Largest  brownie in 2015??

Largest brownie in 2015??

 Willie Wilson                                                                                         5th December 2015

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Loch Leven Fishing Report – week ending 5th October 2014

It is always a sad moment when the curtain falls on yet another season at Loch Leven as it did last weekend.  In line with tradition, the main event was the Loch Leven Championship which was fished on Saturday in pretty reasonable conditions despite the weather forecast earlier in the week looking a tad dodgy.

As usual, the Loch Leven Championship was based on the lengths of fish caught rather than weight, thus ensuring that virtually all fish caught are promptly released after being recorded. The one downside to this arrangement is that we no longer have the excitement of the weigh-in as anglers tipped their basket of fish caught onto the weighing scales – nostalgia no longer rules!

The 2014 Loch Leven Champion was John Reid from Kinross AC with 2 fish measuring 910mm ((36 inches) in total.  His largest fish pictured below weighed in a smidgeon under 6 lbs (ok – 5 lbs 15 ozs to be exact!).  Runner-up this year was Les Gunn with  2 fish measuring 770mm (approx. 30 inches) in total and , in 3rd place, was Paul Sharp with one fish measuring 572mm. John Reid would have also won Largest Fish followed by Paul Sharp but we try to spread the prizes around and so winner of the bottle of whisky for Largest Fish outwith the main prize winners went to Mr Mathieson from Aberdour  with a splendid trout measuring 510mm.  All of these big fish were estimated within a 5 lbs – 6 lbs weight range which was encouraging to see.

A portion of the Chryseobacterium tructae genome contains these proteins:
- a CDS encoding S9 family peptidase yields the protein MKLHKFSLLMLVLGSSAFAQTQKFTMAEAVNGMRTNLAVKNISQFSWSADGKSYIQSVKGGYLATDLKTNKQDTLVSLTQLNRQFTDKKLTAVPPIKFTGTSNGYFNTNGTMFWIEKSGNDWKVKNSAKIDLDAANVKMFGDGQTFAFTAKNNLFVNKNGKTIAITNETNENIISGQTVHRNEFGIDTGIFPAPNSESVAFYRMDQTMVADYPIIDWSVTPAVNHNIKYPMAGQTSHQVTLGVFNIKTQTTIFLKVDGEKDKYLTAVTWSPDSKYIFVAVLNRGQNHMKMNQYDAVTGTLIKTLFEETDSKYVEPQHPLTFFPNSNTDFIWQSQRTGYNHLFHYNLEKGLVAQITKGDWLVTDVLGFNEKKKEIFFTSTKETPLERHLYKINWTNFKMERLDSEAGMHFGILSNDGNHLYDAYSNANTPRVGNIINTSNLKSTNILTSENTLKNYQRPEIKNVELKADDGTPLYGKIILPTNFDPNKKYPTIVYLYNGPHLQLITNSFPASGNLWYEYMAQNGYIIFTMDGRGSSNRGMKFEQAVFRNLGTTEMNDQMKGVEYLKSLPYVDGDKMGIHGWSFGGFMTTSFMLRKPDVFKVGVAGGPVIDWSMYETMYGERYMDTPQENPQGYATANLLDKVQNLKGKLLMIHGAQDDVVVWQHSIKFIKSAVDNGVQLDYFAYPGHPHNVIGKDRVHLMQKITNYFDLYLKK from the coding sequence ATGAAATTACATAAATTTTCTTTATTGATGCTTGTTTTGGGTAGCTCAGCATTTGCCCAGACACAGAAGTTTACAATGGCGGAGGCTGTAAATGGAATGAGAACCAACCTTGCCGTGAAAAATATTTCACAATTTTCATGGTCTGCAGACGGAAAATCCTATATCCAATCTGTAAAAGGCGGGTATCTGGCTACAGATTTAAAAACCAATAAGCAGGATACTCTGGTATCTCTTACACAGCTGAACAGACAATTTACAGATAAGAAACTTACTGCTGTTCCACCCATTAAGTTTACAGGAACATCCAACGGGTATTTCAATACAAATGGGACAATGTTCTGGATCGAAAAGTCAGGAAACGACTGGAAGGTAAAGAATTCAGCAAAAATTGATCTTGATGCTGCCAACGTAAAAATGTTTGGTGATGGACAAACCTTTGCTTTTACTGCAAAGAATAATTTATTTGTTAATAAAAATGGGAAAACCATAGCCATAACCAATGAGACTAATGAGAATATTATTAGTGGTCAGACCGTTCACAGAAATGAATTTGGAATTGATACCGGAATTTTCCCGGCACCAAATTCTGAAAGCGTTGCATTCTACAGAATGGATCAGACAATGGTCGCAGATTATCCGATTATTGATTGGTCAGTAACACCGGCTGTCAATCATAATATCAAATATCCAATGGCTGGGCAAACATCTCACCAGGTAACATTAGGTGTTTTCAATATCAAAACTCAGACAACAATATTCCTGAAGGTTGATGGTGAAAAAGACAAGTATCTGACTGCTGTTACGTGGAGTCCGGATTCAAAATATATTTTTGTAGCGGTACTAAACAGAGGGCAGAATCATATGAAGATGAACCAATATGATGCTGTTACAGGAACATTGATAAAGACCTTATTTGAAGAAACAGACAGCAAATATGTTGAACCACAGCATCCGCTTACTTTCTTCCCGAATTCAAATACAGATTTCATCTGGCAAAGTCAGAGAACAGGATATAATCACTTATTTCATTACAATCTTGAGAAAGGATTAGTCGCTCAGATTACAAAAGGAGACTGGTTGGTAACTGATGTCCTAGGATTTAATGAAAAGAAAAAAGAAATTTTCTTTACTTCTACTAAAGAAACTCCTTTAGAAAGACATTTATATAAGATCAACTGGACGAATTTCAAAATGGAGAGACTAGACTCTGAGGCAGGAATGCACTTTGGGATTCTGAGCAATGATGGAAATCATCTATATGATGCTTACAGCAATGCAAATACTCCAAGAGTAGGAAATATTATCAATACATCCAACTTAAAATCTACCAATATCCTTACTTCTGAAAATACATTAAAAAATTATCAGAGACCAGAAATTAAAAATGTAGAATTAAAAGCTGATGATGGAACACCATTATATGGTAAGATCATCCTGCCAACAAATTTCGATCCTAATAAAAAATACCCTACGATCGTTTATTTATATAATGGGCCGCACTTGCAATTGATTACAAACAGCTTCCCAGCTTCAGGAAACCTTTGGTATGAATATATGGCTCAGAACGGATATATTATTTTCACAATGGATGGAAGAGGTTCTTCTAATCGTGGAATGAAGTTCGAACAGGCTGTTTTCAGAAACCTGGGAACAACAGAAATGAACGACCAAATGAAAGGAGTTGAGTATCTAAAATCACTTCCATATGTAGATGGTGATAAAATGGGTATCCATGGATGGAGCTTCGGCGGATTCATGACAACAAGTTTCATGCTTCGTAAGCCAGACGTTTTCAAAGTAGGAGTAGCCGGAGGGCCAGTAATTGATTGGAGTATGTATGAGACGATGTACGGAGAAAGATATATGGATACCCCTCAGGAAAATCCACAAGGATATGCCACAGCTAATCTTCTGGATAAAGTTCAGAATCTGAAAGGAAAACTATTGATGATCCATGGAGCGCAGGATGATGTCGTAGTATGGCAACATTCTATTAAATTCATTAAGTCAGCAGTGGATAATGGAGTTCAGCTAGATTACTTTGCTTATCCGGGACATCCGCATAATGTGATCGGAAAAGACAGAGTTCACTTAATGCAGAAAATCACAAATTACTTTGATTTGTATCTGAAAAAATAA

2014 Loch Leven Champion John Reid with his 5 lbs 15 ozs fish

2014 Loch Leven Champion John Reid with his 5 lbs 15 ozs fish

The open water drifts between Mid Buoy and East Buoy as well as the south shore along the Gairney front appeared to produce most of the fish but the area off the North Queich also saw some good action.

Over the last few days, we have seen some serious rain – indeed more rainfall was recorded here Friday overnight into Saturday than was reported for the whole of the month of September.  Fish will now have certainly begun the spawning runs up streams with this first spate and will surely continue now to do so when conditions are right because most fish caught in recent weeks have been in ‘breeding livery’.  I will report more fully on the spawning activities more fully in due course.